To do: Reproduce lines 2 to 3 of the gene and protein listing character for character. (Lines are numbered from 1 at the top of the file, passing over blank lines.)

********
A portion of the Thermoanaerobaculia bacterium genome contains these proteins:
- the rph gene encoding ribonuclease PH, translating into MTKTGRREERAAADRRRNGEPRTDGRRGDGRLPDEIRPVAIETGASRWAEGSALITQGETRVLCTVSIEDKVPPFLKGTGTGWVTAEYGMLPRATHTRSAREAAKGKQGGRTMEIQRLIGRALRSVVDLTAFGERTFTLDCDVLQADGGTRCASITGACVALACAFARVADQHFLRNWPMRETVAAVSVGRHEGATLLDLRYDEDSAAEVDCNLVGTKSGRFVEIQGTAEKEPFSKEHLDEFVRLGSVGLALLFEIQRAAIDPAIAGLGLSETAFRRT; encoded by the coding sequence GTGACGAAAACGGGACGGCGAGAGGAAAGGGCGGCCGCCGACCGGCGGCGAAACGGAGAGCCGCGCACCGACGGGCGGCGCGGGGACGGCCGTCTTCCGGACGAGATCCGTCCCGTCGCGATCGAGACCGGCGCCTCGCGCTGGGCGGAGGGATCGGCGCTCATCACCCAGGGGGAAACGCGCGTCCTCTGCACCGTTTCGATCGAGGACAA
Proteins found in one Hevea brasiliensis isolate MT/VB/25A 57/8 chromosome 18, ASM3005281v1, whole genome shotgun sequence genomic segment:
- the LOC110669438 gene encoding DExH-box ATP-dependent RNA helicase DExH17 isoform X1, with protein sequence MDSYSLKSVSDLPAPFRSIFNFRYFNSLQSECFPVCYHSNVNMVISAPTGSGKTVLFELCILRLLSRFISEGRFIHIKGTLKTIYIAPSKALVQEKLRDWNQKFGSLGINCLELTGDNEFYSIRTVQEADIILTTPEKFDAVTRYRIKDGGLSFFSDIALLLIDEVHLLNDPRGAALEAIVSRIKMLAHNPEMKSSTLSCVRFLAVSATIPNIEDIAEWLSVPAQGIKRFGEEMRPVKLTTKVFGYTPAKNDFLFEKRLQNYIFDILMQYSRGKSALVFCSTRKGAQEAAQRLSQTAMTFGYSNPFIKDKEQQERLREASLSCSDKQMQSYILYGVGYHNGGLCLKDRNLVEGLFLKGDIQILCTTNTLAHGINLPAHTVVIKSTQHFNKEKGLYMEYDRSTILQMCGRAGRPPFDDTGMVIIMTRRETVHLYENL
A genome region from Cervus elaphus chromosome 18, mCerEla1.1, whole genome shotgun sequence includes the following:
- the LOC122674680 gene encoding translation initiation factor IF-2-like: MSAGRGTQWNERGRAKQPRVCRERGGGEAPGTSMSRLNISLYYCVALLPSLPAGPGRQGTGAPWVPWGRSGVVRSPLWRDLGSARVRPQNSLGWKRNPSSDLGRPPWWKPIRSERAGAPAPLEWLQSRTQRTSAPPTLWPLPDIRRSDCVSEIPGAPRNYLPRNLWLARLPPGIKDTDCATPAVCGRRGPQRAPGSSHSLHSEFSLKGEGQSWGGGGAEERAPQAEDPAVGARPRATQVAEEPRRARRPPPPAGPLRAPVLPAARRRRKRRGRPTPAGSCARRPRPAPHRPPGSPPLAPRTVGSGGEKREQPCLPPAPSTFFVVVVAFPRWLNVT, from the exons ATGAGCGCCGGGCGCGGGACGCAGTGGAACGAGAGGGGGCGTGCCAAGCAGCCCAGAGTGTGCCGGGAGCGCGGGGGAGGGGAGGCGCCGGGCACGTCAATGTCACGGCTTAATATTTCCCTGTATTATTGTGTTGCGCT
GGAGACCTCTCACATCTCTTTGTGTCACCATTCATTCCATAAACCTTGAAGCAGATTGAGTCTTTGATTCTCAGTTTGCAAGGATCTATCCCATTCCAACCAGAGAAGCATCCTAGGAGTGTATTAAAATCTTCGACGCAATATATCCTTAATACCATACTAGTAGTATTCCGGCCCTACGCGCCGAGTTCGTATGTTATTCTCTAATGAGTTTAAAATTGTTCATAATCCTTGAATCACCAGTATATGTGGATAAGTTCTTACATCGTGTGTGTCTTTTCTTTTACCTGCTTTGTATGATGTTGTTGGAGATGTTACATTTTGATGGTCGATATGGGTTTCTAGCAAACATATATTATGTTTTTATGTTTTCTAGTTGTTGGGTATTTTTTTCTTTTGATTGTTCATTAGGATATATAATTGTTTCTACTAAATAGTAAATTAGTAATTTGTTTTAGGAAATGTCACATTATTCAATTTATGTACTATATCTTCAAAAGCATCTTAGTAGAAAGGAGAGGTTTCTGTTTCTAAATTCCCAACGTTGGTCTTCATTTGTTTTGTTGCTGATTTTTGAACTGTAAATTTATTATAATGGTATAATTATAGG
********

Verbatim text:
- the rph gene encoding ribonuclease PH, translating into MTKTGRREERAAADRRRNGEPRTDGRRGDGRLPDEIRPVAIETGASRWAEGSALITQGETRVLCTVSIEDKVPPFLKGTGTGWVTAEYGMLPRATHTRSAREAAKGKQGGRTMEIQRLIGRALRSVVDLTAFGERTFTLDCDVLQADGGTRCASITGACVALACAFARVADQHFLRNWPMRETVAAVSVGRHEGATLLDLRYDEDSAAEVDCNLVGTKSGRFVEIQGTAEKEPFSKEHLDEFVRLGSVGLALLFEIQRAAIDPAIAGLGLSETAFRRT; encoded by the coding sequence GTGACGAAAACGGGACGGCGAGAGGAAAGGGCGGCCGCCGACCGGCGGCGAAACGGAGAGCCGCGCACCGACGGGCGGCGCGGGGACGGCCGTCTTCCGGACGAGATCCGTCCCGTCGCGATCGAGACCGGCGCCTCGCGCTGGGCGGAGGGATCGGCGCTCATCACCCAGGGGGAAACGCGCGTCCTCTGCACCGTTTCGATCGAGGACAA
Proteins found in one Hevea brasiliensis isolate MT/VB/25A 57/8 chromosome 18, ASM3005281v1, whole genome shotgun sequence genomic segment: